LJMU English’s Professor Gerry Smyth’s new book, entitled Celtic Tiger Blues: Music and Irish Identity, has been published by Rutledge. It is a collection of essays focusing on Ireland’s complex cultural relationship with music of various kinds. It includes material on the art and folk traditions, the work of James Joyce, popular groups such as the Pogues and the Waterboys, and the aesthetics of listening.
The book represents the latest stage in a life-long project for Gerry, focusing here on the ways in which music engages with particular aspects of Irish identity. The nature of popular music and the Irish identity it supposedly articulates have both undergone profound change in recent years: the first as a result of technological and wider industrial changes in the organisation and dissemination of music as seen, for example, with digital platforms such as YouTube, Spotify and iTunes. A second factor has been Ireland’s spectacular fall from economic grace after the demise of the “Celtic Tiger”, and the ensuing crisis of national identity. Smyth argues that if, as the stereotypical association would have it, the Irish have always been a musical race, then that association needs re-examination in the light of developments in relation to both cultural practice and political identity. This book contributes to that process through a series of related case studies that are both scholarly and accessible.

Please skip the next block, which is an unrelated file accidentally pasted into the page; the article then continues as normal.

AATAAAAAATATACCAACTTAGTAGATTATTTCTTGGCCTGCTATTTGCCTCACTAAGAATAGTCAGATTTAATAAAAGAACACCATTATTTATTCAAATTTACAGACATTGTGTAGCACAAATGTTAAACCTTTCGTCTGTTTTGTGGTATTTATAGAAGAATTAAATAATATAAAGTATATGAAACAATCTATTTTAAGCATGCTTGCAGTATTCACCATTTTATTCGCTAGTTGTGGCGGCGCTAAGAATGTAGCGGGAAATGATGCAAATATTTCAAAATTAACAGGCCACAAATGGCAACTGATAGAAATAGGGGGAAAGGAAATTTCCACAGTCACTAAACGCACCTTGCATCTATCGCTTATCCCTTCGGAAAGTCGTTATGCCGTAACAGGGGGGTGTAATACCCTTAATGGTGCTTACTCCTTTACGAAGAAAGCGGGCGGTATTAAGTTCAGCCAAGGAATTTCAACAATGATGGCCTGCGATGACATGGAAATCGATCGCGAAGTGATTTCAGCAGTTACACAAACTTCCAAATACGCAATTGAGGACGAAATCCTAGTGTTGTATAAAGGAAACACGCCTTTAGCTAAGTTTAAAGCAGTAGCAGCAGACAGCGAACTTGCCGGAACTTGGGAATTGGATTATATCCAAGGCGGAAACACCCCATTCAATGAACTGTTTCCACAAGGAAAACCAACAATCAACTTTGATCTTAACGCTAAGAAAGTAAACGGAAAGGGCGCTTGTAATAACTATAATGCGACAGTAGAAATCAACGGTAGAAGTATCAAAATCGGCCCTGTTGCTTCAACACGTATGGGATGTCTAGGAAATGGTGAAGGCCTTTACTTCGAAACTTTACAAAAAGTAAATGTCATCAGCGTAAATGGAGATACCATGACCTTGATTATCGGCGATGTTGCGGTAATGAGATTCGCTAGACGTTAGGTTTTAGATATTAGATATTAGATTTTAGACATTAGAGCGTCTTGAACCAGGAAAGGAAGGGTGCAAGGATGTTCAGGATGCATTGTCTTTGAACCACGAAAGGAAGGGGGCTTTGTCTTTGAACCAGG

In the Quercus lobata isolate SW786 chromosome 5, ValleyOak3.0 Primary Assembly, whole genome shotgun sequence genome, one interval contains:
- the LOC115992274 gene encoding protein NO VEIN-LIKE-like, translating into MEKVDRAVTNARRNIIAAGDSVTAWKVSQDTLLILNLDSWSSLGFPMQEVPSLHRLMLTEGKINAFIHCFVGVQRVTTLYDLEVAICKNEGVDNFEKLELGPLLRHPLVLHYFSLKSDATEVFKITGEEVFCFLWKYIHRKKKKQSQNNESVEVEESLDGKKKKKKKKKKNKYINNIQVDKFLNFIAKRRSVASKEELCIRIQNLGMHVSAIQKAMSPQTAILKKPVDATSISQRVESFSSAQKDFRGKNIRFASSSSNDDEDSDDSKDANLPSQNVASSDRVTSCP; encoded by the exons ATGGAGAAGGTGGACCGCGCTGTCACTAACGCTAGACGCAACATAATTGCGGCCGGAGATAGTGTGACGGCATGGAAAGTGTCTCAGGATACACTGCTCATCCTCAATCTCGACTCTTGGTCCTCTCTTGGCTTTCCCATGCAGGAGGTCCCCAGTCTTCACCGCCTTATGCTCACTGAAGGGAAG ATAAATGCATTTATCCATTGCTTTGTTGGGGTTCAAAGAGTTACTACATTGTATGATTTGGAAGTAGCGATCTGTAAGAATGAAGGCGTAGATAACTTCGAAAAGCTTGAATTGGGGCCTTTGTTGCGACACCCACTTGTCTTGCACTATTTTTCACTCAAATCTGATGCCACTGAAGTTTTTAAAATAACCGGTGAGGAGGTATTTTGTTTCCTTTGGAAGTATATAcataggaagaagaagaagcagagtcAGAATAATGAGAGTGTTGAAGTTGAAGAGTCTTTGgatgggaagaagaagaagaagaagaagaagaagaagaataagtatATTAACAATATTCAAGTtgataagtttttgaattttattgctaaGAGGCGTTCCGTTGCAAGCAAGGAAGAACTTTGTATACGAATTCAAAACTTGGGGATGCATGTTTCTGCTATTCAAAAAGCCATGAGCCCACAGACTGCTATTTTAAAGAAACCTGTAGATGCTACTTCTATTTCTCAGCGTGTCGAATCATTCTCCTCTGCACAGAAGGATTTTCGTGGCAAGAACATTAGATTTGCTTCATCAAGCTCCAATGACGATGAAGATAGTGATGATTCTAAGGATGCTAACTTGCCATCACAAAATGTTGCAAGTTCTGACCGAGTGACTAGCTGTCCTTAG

The book will be formally launched at events in Liverpool and Dublin after Christmas: look out for more details!